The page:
What about the bugs I don’t want in the home?

Or, another way to ask would be… what do we do about those pests, naturally? How do we get rid of pests, naturally? What is a natural remedy for pests?

Every summer, we get ants. Here in the Pacific Northwest, Willamette Valley, after the mild winter has gone, on that first warm, sunny day; the ants come out to play. I have lived here for five years in four different places in three areas of Portland (SE, SW, N), and only one home was ant-free. Every other place had the same problem at the same time of year, that first nice day in spring the ants come out.

It’s always difficult to discern where they originate. Toxic solutions didn’t work. An environmentally-friendly professional didn’t work. And, my mother’s old trick of cayenne pepper didn’t work. So, how to get rid of these pests is a question that comes up often. And, when you consider pets and small children who don’t know that something is bad and they shouldn’t touch it, the desire for natural solutions is greater.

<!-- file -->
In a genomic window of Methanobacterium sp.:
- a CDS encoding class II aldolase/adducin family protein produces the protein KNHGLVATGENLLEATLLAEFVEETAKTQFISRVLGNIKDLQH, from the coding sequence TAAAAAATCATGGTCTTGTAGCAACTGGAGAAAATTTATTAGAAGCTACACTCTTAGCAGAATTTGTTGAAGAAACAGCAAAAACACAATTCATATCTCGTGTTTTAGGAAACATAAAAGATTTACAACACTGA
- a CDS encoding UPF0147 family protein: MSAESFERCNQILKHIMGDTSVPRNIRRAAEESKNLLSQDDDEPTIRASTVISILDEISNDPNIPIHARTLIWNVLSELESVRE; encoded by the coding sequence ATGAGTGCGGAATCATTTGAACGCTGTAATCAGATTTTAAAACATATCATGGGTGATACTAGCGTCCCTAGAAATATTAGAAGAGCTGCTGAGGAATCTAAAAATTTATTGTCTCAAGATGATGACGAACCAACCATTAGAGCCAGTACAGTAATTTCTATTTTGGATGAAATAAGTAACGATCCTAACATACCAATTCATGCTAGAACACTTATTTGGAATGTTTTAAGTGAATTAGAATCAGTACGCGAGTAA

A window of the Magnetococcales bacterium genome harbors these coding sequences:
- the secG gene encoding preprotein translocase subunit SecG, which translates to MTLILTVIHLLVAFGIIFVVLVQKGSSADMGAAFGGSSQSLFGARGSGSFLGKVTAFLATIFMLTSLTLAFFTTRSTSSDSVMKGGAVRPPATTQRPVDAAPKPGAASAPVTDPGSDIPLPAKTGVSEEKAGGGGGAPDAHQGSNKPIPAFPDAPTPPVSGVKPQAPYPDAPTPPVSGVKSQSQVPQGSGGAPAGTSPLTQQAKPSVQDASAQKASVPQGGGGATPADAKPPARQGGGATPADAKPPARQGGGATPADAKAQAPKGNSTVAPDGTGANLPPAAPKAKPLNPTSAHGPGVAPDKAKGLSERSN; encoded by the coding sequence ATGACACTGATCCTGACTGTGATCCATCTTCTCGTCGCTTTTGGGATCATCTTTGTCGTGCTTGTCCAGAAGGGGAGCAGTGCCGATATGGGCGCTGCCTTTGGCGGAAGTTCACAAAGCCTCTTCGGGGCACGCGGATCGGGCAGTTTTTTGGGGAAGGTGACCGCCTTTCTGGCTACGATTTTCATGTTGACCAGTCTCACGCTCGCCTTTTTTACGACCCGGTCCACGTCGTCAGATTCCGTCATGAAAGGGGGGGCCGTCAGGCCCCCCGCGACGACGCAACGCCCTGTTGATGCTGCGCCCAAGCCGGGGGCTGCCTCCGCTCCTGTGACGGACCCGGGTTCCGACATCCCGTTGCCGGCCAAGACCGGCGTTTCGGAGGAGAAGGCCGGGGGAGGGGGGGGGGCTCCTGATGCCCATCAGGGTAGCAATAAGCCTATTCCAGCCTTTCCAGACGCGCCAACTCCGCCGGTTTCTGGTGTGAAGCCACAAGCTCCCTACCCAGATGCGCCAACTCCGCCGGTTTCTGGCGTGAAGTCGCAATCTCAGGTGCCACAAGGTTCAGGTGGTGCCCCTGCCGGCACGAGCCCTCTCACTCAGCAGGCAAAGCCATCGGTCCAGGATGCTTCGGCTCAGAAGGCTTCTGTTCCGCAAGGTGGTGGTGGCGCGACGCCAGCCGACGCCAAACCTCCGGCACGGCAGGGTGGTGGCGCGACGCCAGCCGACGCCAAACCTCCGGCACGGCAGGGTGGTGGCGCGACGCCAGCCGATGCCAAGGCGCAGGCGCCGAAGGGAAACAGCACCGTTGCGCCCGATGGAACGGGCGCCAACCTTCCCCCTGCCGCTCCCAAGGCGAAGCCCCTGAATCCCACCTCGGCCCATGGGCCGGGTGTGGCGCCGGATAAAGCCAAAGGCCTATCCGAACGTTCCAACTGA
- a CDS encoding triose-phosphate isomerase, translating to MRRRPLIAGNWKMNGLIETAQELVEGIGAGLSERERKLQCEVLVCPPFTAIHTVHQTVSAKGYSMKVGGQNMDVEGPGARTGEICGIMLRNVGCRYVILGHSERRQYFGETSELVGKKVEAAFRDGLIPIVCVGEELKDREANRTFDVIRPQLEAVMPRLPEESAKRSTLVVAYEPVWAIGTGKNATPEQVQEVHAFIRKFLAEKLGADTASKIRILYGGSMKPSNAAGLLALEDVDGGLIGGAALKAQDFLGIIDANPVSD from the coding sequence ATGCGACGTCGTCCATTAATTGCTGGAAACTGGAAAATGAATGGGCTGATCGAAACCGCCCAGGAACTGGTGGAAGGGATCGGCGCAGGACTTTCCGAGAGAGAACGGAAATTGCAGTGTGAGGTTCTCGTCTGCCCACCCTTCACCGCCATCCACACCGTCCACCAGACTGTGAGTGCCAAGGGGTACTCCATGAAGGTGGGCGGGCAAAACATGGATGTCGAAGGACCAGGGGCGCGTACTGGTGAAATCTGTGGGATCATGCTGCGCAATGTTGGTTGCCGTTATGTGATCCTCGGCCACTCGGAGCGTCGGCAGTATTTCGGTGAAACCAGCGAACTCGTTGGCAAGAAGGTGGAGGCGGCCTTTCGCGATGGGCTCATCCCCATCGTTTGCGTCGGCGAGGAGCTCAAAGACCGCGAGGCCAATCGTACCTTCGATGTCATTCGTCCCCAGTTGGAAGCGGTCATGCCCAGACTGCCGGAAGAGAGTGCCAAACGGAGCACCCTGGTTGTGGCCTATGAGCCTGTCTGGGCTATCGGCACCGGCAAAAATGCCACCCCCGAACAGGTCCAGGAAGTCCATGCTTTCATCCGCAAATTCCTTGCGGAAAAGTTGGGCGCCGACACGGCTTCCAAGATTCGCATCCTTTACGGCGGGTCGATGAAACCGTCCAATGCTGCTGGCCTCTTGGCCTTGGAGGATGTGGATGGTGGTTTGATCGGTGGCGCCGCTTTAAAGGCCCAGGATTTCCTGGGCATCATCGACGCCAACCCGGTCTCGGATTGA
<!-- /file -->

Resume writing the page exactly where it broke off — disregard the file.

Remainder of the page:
Some basic web research yielded these results:

  • Talcum baby powder sprinkled along the ants trail
  • Bay leaves (you know, that soup ingredient, laurel leaves) whole placed in a row where the ants go
  • Vinegar (white distilled) in a spray bottle or vinegar & soap in a spray bottle sprayed along the trail where the ants go, let dry and wait
  • Black or cayenne pepper sprinkled in a row where the ants are found

Since cayenne pepper didn’t work here for me, I was skeptical of the bay leaves, we don’t own large quantities of talcum powder, the vinegar solution was for me. Trial and error taught me to fill the spray bottle nearly full with vinegar (I started with 3 parts water, 1 part vinegar) and a big squirt of soap. I use Ecover’s Dishwashing Soap (you know if you wash dishes by hand). Now, when I see ants, I spray the area they are found with this concoction, and the ants disappear for several weeks. I have had to go back to the bottle since April, but they have ceased to be the annoying pests I usually think of them to be.